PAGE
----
The Problem of Food Waste in Schools

Aug 29, 2018 editor

As September rolls in, and welcomes with it another school year, we here at Red Box can’t help but think about all our clients within the education industry. Having worked with many schools, academies and universities to produce diverse and sustainable catering solutions, the recent discussions about food waste at schools has got us thinking. 

 A recent study from WRAP (the Waste and Resource Action Programme) provides some staggering figures as to the extent of food waste in primary and secondary schools. The report, calculates that primary schools waste on average 55,408 tons of food throughout the academic year (40 weeks). Secondary schools don’t fare much better, wasting on average 24,974 tons, totaling an average of 80,382 tons of food wastage across this key education sector. 

Within both primary and secondary schools, fruit and vegetables were the “dominant streams of food waste”, which according to WRAP accounted for almost half of food waste in primary schools, and more than a third in secondary schools. Mixed non-sandwich goods (such as cottage pie, bolognese and pizza) also saw high food wastage figures, with 17% of non-sandwich goods in primary schools and 19% from all secondary schools being thrown out respectively. 

Not only is 77% of this food waste in both educational sectors avoidable, but it is also amounting to huge costs, not just for the environment, but also financially for the schools as well. Not only is there the cost of actually buying and preparing the food, but then one also has to factor in that cost it takes to transport this waste to landfill sites.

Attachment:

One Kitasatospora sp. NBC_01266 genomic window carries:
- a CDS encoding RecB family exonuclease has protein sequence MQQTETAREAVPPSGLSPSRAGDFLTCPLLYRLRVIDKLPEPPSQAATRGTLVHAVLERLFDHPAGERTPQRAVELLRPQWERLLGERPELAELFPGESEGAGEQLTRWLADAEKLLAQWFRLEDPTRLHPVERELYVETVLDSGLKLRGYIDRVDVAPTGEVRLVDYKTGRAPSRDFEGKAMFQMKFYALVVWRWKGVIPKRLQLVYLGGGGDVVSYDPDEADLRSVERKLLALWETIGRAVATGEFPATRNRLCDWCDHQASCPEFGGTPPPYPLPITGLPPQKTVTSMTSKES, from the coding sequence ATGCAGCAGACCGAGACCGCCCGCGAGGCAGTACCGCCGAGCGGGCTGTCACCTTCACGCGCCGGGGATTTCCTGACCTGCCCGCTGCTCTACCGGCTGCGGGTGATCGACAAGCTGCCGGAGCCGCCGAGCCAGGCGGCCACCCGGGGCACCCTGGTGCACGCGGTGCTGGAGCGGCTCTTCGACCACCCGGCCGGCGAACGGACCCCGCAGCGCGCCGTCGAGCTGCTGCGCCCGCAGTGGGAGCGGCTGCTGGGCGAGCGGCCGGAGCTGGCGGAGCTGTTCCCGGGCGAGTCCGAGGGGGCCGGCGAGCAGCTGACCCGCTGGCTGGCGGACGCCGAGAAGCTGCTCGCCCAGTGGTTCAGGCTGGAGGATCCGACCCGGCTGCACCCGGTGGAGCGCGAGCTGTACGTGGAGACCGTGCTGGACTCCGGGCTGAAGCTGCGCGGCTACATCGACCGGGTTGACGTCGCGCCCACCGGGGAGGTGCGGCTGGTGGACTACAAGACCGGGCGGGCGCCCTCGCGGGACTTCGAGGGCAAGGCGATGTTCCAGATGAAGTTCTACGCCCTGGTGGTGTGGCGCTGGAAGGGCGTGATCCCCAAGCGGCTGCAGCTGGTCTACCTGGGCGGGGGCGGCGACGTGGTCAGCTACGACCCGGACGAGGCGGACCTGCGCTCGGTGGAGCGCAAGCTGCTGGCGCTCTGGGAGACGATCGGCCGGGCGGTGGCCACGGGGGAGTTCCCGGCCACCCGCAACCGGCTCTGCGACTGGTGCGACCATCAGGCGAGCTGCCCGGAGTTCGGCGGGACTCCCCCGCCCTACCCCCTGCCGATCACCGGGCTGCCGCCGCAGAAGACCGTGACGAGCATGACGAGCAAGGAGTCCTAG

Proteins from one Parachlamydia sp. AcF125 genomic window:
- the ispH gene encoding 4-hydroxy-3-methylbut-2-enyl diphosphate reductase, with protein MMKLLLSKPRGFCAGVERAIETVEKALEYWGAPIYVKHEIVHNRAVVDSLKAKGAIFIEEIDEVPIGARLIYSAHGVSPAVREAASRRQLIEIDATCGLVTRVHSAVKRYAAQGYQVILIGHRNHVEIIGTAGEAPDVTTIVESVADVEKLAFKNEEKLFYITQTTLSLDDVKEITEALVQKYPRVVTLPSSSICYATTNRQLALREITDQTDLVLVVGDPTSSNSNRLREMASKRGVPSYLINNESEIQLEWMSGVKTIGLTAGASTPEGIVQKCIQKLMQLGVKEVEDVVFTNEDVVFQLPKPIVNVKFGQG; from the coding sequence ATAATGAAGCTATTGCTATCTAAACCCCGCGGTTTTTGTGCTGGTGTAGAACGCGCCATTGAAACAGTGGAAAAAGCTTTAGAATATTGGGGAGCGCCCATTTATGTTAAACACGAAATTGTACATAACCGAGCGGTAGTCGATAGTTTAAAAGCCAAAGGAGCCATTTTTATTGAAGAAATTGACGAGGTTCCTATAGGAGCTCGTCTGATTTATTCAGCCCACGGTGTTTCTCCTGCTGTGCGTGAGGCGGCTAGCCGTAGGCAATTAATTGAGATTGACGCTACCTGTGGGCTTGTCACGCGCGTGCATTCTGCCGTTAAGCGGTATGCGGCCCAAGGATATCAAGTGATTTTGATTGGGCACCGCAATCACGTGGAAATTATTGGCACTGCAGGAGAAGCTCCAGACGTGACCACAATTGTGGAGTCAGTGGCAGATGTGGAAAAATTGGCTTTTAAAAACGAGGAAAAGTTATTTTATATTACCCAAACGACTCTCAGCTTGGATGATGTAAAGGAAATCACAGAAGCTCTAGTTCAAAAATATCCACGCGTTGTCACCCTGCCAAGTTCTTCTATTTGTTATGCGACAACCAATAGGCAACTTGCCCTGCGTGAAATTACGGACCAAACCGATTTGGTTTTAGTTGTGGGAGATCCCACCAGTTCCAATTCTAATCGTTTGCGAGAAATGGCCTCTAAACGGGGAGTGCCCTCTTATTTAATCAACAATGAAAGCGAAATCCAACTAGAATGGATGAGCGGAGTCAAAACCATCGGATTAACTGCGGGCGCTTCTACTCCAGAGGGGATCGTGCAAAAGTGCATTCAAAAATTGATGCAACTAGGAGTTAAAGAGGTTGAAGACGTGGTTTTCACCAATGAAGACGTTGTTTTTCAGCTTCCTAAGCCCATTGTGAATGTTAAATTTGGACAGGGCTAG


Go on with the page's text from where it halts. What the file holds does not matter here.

According to WRAP, there are a number of reasons why so much food is being wasted, reasons that innovative and well-researched catering consultants can work with schools together to tackle. Operational reasons such as lack of flexibility within the catering policies, second helpings being disallowed, inflexible portion sizes and food combinations are all cited as reasons for wastage. Situational reasons such as an unpleasant dining experience, and rushed meal times, along with behavioral issues such as hunger and unappealing options also being cited. Upon reading WRAP’s reasoning behind these staggering food wastage it seems that there are some simple solutions that can be applied to help reduce these numbers, and with cooperation between catering companies and schools there’s no reason why they shouldn’t be.  

Suggested solutions such as meals cooked to order and improving familiarity and appreciation of school meals not only have benefits in term of wastage, but also to the pupils themselves. As stated in a study by such policies could help with the children’s literacy, numeracy and geography. Learning about where food comes from and how it is produced could help pupils wider understanding of geography, and also encourage them to take an interest in cooking and eating healthy and nutritional food.  A “cook to order” scheme where children have to count the number of people who order certain meals in a morning, or look at a graph, along with pupil friendly instructions, could also contribute to the wider learning of schools, as stated again by 

In conclusion catering consultants and companies need to be working more closely with schools to develop plans and menus that appeal to the children of today, engage with them, and create an environment where they want to want to eat healthy and nutritious school meals. Furthermore, we need to work with kitchens and canteen catering staff to create a flexible and sustainable operational system, so that the brilliant school meals that are created aren’t wasted.